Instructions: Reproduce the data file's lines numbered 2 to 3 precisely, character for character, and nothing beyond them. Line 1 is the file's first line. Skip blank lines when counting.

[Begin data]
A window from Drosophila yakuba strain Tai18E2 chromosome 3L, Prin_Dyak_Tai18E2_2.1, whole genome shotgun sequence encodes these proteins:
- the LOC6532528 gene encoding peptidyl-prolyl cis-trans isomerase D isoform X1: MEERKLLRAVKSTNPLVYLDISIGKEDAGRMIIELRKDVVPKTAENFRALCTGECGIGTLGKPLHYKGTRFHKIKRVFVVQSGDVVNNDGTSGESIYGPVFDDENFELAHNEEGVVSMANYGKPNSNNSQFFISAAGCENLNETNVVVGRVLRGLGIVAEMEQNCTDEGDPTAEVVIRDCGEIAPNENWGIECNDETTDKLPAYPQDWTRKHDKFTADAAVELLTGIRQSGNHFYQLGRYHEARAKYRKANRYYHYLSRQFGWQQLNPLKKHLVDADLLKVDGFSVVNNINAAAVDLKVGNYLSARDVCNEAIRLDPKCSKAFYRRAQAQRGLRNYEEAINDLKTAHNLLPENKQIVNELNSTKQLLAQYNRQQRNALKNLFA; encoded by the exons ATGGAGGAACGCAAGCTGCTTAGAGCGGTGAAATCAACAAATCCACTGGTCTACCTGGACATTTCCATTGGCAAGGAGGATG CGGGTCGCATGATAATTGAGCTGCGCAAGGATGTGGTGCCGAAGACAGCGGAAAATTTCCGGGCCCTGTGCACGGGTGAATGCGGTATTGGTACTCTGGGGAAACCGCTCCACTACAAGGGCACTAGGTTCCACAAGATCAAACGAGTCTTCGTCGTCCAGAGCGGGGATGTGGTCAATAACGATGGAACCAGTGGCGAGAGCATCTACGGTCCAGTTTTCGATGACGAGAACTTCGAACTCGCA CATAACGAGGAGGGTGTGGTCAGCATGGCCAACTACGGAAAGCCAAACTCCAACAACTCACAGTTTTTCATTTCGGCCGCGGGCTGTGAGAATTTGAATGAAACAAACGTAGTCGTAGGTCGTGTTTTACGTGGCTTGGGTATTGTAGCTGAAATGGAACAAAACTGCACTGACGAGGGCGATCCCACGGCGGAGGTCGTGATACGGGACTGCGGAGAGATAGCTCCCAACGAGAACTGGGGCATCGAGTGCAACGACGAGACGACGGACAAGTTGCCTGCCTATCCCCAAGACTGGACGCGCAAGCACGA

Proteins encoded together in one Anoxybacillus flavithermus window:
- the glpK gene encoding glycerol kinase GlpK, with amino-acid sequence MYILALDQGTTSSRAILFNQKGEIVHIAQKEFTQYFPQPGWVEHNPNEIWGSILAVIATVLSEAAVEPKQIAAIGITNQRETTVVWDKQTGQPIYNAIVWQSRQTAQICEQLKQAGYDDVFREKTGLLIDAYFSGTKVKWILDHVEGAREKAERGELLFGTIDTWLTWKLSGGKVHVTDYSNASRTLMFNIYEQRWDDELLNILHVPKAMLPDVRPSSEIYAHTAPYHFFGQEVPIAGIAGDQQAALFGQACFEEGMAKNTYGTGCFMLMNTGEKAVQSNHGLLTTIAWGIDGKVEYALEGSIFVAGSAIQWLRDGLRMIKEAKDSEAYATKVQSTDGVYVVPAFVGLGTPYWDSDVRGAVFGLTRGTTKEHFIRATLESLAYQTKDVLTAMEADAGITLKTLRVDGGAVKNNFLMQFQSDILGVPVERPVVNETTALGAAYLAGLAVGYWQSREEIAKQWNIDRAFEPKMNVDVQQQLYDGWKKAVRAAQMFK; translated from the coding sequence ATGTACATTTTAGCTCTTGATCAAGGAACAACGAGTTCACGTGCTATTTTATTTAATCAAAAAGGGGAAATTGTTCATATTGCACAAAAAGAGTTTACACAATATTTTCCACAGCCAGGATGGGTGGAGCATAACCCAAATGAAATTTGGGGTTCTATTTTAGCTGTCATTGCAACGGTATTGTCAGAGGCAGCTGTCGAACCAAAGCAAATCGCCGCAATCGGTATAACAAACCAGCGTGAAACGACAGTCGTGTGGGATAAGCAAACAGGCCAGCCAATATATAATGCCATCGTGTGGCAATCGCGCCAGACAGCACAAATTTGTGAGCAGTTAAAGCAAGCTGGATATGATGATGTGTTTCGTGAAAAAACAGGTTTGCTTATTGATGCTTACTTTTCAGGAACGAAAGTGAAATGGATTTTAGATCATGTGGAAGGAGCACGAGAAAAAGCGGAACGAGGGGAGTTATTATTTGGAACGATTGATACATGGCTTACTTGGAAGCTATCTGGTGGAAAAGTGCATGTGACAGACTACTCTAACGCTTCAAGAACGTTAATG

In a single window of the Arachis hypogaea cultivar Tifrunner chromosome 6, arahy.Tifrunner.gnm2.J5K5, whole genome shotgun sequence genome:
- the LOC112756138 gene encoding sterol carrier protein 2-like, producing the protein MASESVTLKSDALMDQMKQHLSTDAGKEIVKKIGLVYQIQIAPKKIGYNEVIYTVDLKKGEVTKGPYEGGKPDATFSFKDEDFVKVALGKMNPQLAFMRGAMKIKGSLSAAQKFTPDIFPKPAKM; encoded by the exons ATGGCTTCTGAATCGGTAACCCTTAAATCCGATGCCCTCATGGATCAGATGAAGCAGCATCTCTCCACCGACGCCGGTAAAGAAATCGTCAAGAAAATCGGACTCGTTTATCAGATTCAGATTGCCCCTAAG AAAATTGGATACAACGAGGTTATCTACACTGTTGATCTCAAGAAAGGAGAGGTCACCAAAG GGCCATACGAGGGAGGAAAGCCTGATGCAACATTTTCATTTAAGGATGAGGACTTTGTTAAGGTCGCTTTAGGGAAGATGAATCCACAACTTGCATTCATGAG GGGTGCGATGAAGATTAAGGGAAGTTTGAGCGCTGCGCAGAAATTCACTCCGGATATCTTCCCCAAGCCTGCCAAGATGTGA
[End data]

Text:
- the LOC6532528 gene encoding peptidyl-prolyl cis-trans isomerase D isoform X1: MEERKLLRAVKSTNPLVYLDISIGKEDAGRMIIELRKDVVPKTAENFRALCTGECGIGTLGKPLHYKGTRFHKIKRVFVVQSGDVVNNDGTSGESIYGPVFDDENFELAHNEEGVVSMANYGKPNSNNSQFFISAAGCENLNETNVVVGRVLRGLGIVAEMEQNCTDEGDPTAEVVIRDCGEIAPNENWGIECNDETTDKLPAYPQDWTRKHDKFTADAAVELLTGIRQSGNHFYQLGRYHEARAKYRKANRYYHYLSRQFGWQQLNPLKKHLVDADLLKVDGFSVVNNINAAAVDLKVGNYLSARDVCNEAIRLDPKCSKAFYRRAQAQRGLRNYEEAINDLKTAHNLLPENKQIVNELNSTKQLLAQYNRQQRNALKNLFA; encoded by the exons ATGGAGGAACGCAAGCTGCTTAGAGCGGTGAAATCAACAAATCCACTGGTCTACCTGGACATTTCCATTGGCAAGGAGGATG CGGGTCGCATGATAATTGAGCTGCGCAAGGATGTGGTGCCGAAGACAGCGGAAAATTTCCGGGCCCTGTGCACGGGTGAATGCGGTATTGGTACTCTGGGGAAACCGCTCCACTACAAGGGCACTAGGTTCCACAAGATCAAACGAGTCTTCGTCGTCCAGAGCGGGGATGTGGTCAATAACGATGGAACCAGTGGCGAGAGCATCTACGGTCCAGTTTTCGATGACGAGAACTTCGAACTCGCA CATAACGAGGAGGGTGTGGTCAGCATGGCCAACTACGGAAAGCCAAACTCCAACAACTCACAGTTTTTCATTTCGGCCGCGGGCTGTGAGAATTTGAATGAAACAAACGTAGTCGTAGGTCGTGTTTTACGTGGCTTGGGTATTGTAGCTGAAATGGAACAAAACTGCACTGACGAGGGCGATCCCACGGCGGAGGTCGTGATACGGGACTGCGGAGAGATAGCTCCCAACGAGAACTGGGGCATCGAGTGCAACGACGAGACGACGGACAAGTTGCCTGCCTATCCCCAAGACTGGACGCGCAAGCACGA

Proteins encoded together in one Anoxybacillus flavithermus window: